Oh yeah, and then there’s James, a cool robot voiced by Hopkins, who, for inexplicable reasons, gives himself a neat cape and a crown of horns. I have no notes about James. James can do no wrong. More James, please.

At last there’s Kora, who finally reveals why she’s a wanted fugitive. As you can imagine, it has something to do with the fact that the Motherworld’s royal family recently got murdered, which leads to a weirdly hilarious flashback where the villains have enlisted a string quartet to provide a live score for their political assassination. They keep playing the whole time, no matter what happens, and even change it up as the plot develops, as if they knew exactly what would happen and when. Now that’s professionalism.

Rebel Moon 2

Eventually, the attack on Veldt begins, and it does not stop. Say what you will about the rest of “Rebel Moon – Part 2: The Scargiver,” but they spent one-and-a-half movies building up to the big fight, and the fight is very big. And long. And eventually a little tedious. But by gum there is a lot of it, and quite a lot of the action is grand and cool in an adolescent, pulpy way. There’s nothing wrong with that. That’s where “The Scargiver” excels.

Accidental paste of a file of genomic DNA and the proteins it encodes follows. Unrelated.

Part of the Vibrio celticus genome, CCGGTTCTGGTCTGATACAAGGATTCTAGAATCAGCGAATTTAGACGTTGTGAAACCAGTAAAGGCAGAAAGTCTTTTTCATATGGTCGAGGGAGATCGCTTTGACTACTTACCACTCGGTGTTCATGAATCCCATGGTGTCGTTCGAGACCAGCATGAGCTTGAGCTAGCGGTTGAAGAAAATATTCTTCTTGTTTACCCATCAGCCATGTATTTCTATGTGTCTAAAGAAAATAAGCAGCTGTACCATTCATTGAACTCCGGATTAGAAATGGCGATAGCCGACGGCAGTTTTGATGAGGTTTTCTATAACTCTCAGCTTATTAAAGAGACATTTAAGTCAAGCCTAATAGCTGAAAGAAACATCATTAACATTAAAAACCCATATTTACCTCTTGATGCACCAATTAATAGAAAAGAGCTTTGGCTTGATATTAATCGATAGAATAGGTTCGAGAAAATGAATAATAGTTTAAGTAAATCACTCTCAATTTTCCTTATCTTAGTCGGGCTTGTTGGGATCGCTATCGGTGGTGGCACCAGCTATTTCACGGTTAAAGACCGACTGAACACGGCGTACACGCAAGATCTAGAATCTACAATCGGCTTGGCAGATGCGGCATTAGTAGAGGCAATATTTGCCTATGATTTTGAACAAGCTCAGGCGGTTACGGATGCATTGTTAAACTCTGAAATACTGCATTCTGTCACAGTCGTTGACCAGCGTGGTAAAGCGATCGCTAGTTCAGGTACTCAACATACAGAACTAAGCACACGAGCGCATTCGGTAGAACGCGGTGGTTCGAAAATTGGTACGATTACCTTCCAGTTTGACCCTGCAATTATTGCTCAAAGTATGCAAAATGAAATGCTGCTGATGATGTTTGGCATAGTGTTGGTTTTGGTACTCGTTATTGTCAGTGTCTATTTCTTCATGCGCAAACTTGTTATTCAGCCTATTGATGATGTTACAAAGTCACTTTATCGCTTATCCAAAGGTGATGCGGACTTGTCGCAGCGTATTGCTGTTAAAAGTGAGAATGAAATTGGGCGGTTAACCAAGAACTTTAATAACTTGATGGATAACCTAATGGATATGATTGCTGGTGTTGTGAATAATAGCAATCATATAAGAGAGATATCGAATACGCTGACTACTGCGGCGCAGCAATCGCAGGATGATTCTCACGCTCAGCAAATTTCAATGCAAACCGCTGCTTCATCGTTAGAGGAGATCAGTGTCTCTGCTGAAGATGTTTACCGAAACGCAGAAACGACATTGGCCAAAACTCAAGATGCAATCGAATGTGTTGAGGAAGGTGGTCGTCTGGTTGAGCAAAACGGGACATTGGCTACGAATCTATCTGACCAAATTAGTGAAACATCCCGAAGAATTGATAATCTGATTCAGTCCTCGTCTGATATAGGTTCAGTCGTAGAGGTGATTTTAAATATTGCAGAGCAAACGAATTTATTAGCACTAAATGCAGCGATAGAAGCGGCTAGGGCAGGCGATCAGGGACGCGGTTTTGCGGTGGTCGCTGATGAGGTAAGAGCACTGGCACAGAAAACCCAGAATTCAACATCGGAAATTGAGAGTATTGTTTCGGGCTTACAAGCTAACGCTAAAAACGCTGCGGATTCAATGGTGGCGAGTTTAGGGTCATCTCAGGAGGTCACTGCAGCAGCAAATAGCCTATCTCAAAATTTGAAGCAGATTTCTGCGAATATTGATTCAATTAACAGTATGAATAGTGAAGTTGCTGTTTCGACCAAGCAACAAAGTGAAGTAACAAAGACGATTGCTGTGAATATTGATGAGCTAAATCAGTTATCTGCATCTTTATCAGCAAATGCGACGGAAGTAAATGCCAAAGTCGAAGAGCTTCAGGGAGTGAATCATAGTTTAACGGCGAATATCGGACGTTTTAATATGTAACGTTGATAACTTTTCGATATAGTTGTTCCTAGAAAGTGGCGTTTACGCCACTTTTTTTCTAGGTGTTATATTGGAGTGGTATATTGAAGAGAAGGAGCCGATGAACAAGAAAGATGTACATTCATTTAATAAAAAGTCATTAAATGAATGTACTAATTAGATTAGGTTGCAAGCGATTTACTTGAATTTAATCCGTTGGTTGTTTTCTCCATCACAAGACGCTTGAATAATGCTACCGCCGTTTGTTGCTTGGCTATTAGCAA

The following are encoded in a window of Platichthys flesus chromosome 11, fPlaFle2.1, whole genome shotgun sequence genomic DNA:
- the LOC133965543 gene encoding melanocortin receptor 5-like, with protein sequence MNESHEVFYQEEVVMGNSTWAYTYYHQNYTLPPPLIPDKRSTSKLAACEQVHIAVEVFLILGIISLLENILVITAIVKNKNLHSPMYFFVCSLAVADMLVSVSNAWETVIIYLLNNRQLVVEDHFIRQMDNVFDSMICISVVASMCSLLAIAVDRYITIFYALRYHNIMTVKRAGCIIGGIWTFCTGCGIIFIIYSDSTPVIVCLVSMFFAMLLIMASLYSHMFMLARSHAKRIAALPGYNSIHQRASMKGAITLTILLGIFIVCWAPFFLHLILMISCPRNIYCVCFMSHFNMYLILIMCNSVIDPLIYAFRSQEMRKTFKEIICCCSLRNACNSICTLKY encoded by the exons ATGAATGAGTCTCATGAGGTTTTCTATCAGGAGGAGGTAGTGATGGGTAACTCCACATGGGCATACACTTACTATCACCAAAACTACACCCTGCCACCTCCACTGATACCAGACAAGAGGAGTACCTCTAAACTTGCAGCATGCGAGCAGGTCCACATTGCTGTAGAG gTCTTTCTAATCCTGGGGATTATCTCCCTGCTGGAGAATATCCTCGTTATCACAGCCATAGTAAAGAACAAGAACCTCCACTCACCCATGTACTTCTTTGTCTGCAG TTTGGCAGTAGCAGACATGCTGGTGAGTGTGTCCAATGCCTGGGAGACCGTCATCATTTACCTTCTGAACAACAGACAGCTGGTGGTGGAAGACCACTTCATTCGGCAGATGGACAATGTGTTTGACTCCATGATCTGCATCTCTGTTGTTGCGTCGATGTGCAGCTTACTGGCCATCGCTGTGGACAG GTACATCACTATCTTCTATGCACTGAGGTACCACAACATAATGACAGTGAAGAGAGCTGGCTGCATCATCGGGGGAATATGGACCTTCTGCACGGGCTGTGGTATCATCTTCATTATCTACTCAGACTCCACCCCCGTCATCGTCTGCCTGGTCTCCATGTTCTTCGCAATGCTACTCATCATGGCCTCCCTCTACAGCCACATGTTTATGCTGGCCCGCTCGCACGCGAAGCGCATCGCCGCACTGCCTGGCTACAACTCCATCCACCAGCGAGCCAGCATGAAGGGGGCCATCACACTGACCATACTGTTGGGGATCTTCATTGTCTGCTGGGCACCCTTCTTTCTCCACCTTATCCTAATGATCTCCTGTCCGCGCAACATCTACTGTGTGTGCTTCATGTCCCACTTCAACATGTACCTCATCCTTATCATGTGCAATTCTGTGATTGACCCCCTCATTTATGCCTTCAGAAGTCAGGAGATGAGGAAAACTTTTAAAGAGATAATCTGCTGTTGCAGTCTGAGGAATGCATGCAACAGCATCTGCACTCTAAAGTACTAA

Where “The Scargiver” doesn’t excel is most of the rest of it. The cast has to rely on shallow characterizations, and only a few — especially Bae and Duffy — stand out. The other characters are often annoyingly inconsistent, like Gunnar, who is told to his face by the villagers that he’s their heart, even though it was his own greed and lack of loyalty that got their leader murdered and the village in trouble in the first place. Was anyone else available for the “heart” position? I don’t know if Gunnar’s the right guy.

Perhaps the saddest thing about these “Rebel Moon” movies is that we already know there are longer director’s cuts coming, and some of these issues could be fixed in those versions, like many were with Snyder’s “Justice League.” Then again, director’s cuts aren’t always better. Sometimes they’re worse, and sometimes they’re a lateral move, like “Batman v Superman: Dawn of Justice Ultimate Edition,” which wasn’t so much an improvement — since the underlying story issues went largely unaddressed — as it was longer.

In any case, even if a superior version of “Rebel Moon” does come out eventually, that doesn’t make these versions any better, and they’re the only versions we have right now. They’re both shallow and generic space operas, distractingly derivative of better films while adding very little to mix. “The Scargiver” is the more entertaining of the two, if only because this is the movie where most of the stuff happens, but the stuff isn’t terribly interesting, nor does it even make much sense on its own terms. This movie can’t give scars. It’d have to make an impression first.

“Rebel Moon – Part 2: The Scargiver” is now streaming on Netflix.